The Environmental Protection Agency's (EPA) charge that Volkswagen's diesel cheating scandal is more widespread than originally reported brought shock from industry analysts and denial from the German automaker.
As we reported Monday, the EPA has determined that several VW, Porsche, and Audi models with 3.0-liter diesels have been found with "defeat device" software similar to that used on nearly half a million of the smaller TDI engines.
The agency issued a new Notice of Violation covering the 2014 VW Touareg; 2015 Porsche Cayenne; and 2016 Audi A6 Quattro, A7 Quattro, A8, A8L, and Q5 crossover.
But VW is denying the charges, with a company spokesman telling The Wall Street Journal that the cars contain “permissible software” and suggesting the U.S. government agency has an ulterior motive.
“What’s at issue here is clear – does the U.S. want competition in the American market or not?” the spokesman told the Journal.
In a separate statement, Porsche Cars North America said it was blindsided by the EPA finding.
“We are surprised to learn this information,” the statement said. “Until this notice, all of our information was that the Porsche Cayenne Diesel is fully compliant.”
Casting a shadow
But Karl Brauer, senior analyst for Kelley Blue Book (KBB), says the official expansion of the U.S. government probe casts a darker shadow on the entire VW Group.
“It also makes any past claims of ‘a limited number of people’ involved in the deception appear even more outrageous,” Brauer said. “Volkswagen would do well to immediately and completely disclose all people and products involved in this deception, no matter how far-reaching. Repairing the automaker’s brand and regaining trust should be VW Group’s highest priority at this point, but it can’t begin until full and voluntary disclosure is achieved.”
Fellow analyst Rebecca Lindland, senior director of commercial insights for KBB, says the EPA action Monday should not have come as a real surprise.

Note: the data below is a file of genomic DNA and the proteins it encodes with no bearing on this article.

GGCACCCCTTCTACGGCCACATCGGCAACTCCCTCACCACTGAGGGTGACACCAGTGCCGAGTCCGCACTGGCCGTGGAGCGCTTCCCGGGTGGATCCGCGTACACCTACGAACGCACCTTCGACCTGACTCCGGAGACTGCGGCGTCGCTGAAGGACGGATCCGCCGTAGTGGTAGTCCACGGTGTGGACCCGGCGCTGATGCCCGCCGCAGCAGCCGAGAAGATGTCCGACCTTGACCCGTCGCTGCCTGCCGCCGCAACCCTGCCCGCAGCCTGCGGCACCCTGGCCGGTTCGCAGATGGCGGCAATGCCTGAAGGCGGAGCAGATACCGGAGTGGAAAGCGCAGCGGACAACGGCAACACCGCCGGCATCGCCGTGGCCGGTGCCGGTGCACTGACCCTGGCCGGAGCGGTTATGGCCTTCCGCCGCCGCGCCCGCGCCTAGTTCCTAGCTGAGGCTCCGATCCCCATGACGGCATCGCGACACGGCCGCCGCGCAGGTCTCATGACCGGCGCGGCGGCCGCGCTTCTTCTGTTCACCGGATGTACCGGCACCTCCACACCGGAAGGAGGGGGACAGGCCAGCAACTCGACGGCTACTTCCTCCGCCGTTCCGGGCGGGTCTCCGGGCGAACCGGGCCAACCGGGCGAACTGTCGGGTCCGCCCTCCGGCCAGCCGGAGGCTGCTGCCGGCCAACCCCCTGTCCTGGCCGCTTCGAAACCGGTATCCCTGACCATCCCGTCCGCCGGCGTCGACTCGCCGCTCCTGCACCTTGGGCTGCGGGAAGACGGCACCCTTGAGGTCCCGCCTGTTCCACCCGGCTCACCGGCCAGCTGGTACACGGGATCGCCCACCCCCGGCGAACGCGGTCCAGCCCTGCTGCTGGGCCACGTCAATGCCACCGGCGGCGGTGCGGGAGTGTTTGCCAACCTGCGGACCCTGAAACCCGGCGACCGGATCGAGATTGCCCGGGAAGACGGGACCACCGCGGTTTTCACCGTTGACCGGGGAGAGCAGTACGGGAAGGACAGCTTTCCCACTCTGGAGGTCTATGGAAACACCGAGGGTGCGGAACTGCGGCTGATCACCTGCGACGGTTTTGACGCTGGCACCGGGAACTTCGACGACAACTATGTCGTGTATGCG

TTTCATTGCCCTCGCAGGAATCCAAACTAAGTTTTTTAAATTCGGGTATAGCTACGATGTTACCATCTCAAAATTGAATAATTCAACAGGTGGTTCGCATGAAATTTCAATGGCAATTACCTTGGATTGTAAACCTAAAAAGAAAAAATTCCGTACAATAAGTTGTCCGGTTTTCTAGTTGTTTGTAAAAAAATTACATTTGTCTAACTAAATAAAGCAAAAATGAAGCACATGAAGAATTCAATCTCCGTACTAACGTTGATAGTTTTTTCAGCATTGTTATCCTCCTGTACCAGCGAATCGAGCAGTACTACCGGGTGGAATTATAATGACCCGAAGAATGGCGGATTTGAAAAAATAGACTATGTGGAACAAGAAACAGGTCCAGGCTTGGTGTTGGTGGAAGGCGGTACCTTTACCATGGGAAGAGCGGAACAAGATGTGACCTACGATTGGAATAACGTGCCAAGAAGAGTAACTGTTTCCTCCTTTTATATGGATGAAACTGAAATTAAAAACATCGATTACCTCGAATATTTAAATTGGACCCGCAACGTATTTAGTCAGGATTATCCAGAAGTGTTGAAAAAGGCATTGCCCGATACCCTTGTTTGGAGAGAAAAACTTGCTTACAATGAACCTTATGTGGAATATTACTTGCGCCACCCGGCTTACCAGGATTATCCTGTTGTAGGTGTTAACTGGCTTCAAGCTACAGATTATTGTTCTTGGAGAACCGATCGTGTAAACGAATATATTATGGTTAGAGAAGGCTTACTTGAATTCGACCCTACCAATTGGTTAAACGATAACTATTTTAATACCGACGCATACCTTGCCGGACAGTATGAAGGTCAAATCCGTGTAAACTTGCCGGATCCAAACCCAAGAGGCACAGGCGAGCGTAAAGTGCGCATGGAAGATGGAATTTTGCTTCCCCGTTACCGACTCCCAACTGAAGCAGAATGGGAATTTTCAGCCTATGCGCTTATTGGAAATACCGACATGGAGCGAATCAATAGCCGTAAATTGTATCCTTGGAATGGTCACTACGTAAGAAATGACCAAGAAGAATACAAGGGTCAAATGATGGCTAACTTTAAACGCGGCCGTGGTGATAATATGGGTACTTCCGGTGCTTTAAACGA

“This just makes official what we all suspected – no make or model was spared this treatment since the technology was shared across all diesel engines in the VW family,” she said.
Heftier fines and costs
Lindland says the result for the beleaguered automaker will be potential fines that will be even greater than first calculated, and more expensive fixes as well.
“Whatever compensation they come up with may satisfy a VW Jetta owner, but is less likely to satisfy a Porsche Cayenne owner who paid so much more for their vehicle,” Lindland said.
According to Car and Driver, the software the EPA says deceived emissions test equipment is used for cold starting diesel engines. It's perfectly legal for that purpose.
“However, Volkswagen violated the law by not disclosing this software to the EPA and by employing code that explicitly switched the car’s emissions system from a bench-testing mode that actually outperformed federal standards to allowing dirtier emissions under regular conditions,” the magazine explained.
In the month since the diesel cheating scandal broke, VW sales in the U.S. have taken a hit. The real impact from this latest EPA action, says Michelle Krebs, senior analyst at Autotrader, is the damage to the Volkswagen brand is likely to spread to the popular Audi brand as well.